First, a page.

• Forty percent of 1,211 high school students at a specific elementary school got a 3 on a government-approved test. You know that since you have the grade of all the students.
  • 33% of 120 workers on a specific bicycle production line received less than $20,000 each year. You have the financial information for all workers.

Differences between statistics vs. parameter

  1. Parameter is an explanatory measurement of the whole population, however statistics is a comprehensive measurement of a sample.
  1. Statistics provide an aggregate value, whereas a parameter gives a fixed value.
  2. To measure statistics is comparatively easier than measuring parameters.
  1. σ2  and s2 denote the parameter variance, and sample variance respectively.
  1. Here n is used to denote the size of the sample and the letter N represents the population size.
  1. The sign μ(mu) represents the parameter mean(average for a population) and the x bar represents the statistics (average for a sample).
  1. Standard Deviation representation is as follows-



8.The result we get from statistics varies with the population size, whereas the result obtained from the parameter is fixed.

9. Surveying the statistics calculations takes more time, but it takes less time to conduct a parameter calculations survey.

10. It is a costly process  to conduct a survey in statistics, while less cost is required to conduct the survey for the parameter measurements.

Statistics vs. Parameter- Comparison Table

It is characteristic of a sample that is a part of the population.It is a fixed term that describes the whole population that share common characteristics.
Statistics is a known number and available which rely on the portion of a population.    2. A parameter is a fixed and    unknown number.
Notations in statistics are-       x̄(x-bar) for mean
     p^ (P-hat) for sample proportion
       S for standard deviation
       S2 for variance
      And n for sample size
    3. Notation in parameter are-
    P for population proportion
         μ (Mu) for mean
     σ2 for variance
      N for population size
     σ for standard deviation

Statistics Vs. Parameter

Parameter and statistic are both pretty much the same. This explanation below will help to understand more terms in statistics vs. Parameter. In statistics, the description is given by sample or examples. But in Parameter, the entire population is described.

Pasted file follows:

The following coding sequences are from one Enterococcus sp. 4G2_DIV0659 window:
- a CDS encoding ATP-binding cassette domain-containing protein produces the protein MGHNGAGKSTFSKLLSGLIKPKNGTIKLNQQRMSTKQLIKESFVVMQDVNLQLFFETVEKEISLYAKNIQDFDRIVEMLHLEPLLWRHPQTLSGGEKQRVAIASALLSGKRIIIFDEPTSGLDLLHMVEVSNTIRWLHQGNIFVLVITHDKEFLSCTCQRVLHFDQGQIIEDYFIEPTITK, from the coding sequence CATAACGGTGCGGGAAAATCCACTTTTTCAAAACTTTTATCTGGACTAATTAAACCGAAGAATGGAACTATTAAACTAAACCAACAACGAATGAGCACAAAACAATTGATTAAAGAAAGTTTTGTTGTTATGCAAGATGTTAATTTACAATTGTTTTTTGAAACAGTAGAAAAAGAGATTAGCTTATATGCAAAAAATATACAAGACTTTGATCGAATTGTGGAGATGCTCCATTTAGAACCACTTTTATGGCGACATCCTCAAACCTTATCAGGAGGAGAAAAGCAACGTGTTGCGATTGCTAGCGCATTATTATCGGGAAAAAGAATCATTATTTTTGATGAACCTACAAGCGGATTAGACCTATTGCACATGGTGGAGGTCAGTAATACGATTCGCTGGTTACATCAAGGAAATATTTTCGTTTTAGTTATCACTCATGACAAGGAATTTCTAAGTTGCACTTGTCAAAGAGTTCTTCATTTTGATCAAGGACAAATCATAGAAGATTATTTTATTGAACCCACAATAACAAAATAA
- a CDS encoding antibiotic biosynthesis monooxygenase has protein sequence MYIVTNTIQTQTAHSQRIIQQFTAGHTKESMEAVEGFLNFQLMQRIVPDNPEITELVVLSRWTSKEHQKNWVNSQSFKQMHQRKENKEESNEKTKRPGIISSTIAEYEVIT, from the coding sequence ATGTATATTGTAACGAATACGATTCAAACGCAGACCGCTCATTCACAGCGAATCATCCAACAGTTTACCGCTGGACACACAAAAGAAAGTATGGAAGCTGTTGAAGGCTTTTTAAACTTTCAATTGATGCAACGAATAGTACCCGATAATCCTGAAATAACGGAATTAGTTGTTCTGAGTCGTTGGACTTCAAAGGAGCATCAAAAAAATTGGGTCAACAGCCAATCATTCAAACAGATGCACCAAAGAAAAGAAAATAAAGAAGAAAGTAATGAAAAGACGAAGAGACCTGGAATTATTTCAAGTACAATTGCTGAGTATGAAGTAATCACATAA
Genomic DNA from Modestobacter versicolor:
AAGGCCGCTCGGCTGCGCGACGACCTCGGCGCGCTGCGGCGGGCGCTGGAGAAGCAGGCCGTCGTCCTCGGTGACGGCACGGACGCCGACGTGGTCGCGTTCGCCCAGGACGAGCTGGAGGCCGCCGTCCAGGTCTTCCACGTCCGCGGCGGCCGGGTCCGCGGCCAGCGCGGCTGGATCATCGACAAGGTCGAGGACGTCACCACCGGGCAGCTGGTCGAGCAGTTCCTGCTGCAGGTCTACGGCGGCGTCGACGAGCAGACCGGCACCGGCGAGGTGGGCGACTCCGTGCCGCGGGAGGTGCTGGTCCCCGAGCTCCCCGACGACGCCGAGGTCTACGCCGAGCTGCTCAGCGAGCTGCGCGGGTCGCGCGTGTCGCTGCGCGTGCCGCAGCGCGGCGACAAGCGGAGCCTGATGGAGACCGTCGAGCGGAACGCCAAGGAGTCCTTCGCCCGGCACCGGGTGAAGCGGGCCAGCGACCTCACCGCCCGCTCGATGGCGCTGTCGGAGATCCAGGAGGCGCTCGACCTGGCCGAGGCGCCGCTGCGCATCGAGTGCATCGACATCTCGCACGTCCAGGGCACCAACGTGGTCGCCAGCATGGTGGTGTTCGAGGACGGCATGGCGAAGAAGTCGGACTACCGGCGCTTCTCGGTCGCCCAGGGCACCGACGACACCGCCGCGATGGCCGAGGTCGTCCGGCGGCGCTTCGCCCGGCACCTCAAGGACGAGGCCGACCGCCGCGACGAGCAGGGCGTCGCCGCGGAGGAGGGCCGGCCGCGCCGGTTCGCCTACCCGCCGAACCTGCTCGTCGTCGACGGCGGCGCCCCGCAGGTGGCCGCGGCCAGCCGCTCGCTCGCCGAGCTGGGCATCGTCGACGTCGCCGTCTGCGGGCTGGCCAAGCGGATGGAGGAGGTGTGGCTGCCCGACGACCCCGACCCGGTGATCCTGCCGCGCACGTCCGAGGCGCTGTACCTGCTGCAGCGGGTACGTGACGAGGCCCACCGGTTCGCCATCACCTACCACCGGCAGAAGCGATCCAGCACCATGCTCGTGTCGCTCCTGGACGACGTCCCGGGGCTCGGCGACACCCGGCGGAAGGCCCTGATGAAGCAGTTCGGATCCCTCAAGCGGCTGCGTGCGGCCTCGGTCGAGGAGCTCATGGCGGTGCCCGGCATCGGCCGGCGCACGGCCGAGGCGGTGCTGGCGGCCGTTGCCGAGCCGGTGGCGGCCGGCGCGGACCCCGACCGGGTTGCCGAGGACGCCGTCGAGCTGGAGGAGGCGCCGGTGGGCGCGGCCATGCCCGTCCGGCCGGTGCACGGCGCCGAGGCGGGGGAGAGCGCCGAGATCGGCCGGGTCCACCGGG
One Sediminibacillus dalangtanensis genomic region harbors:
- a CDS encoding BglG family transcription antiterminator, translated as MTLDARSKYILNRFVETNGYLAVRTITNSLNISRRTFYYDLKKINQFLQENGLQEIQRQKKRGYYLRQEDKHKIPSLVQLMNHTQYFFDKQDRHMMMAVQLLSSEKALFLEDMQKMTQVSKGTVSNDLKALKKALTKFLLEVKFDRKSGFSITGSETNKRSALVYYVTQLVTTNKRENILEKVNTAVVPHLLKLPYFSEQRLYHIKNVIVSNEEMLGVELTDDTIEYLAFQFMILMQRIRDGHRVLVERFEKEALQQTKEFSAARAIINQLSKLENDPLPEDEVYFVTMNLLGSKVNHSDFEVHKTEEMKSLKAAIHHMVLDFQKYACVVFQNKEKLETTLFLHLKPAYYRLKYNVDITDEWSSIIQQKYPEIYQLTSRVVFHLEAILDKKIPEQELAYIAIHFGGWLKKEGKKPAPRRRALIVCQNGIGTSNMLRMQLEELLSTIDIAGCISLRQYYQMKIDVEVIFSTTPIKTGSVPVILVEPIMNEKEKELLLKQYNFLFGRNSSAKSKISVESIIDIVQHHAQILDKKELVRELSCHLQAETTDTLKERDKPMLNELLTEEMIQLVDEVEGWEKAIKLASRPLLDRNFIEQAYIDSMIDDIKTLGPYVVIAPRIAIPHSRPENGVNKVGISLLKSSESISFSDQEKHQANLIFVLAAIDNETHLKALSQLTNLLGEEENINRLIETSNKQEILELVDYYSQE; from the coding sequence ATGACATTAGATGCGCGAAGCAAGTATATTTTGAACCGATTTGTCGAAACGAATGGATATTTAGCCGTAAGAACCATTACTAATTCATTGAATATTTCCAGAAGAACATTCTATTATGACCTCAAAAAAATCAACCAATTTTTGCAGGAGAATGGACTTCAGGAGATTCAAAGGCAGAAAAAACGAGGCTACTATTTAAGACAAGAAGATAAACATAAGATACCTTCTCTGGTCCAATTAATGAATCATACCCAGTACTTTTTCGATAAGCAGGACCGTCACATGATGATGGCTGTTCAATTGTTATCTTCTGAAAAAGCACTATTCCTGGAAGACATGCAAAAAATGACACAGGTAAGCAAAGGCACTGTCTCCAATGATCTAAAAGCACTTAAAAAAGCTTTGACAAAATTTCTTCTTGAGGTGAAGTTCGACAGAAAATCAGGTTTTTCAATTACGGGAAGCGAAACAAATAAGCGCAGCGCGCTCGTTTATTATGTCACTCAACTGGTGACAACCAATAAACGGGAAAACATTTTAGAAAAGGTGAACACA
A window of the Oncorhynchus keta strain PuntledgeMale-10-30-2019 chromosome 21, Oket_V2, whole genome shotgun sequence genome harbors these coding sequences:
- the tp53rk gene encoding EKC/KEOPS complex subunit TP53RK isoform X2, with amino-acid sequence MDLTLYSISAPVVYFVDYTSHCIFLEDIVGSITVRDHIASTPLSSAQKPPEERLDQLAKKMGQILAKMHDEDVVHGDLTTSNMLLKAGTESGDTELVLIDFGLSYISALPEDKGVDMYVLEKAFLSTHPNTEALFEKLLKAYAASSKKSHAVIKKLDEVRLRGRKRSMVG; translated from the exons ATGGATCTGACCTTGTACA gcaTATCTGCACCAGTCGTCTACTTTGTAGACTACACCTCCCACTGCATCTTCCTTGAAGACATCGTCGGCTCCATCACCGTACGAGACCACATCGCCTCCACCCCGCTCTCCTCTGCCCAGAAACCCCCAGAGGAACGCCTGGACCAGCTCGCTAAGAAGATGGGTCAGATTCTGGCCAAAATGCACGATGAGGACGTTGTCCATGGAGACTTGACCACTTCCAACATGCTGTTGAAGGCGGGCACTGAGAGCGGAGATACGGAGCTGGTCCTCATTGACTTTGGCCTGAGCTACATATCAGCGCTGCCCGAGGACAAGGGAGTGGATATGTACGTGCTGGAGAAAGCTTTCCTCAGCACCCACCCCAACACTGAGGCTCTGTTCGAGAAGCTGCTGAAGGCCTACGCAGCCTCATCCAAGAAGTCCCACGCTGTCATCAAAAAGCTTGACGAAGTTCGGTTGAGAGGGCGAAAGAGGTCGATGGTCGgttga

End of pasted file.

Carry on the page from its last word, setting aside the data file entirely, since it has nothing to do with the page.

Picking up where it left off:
statistics vs. parameter

For example, you randomly survey voters in a political career. It states that 55% of the population intends to vote in favor of competitor A. That’s a measure. Why? You have just asked for an example, a small fee, of the population they decide in favor. You determined what the population would probably do depending on the example.

Illustration of graph

You could request a third-grade class who likes vanilla dessert. 90% raise their hands. You have one Parameter: 90% of that class likes vanilla dessert. You’ve known since you asked everyone in the class.


This blog has relevant information on the basic difference between statistics vs. Parameter that can help you to understand the basic concept of statistics and Parameter. The statistics have different terminologies such as mean, median, mode, variance, and standard deviation, but the Parameter shows the whole collection, group or population.

You can use the above-mentioned example to solve the problem of these statistical terms and parameters.If you are still facing difficulties, you can hire our Statistics homework helper at an affordable price. 


What is the difference between statistics vs. Parameter?

Where Parameter is a numerical value that describes data from a population, statistics describe data from a sample.

What is the difference between descriptive and inferential statistics?

Descriptive statistics describe the characteristics of a data set, whereas inferential statistics enables you to do a hypothesis test to check if your data is generalizable to the broader population.

What is the importance of a sample?

We use samples in any type of research because we can make inferences about a population. Furthermore, it is easy to collect data in samples.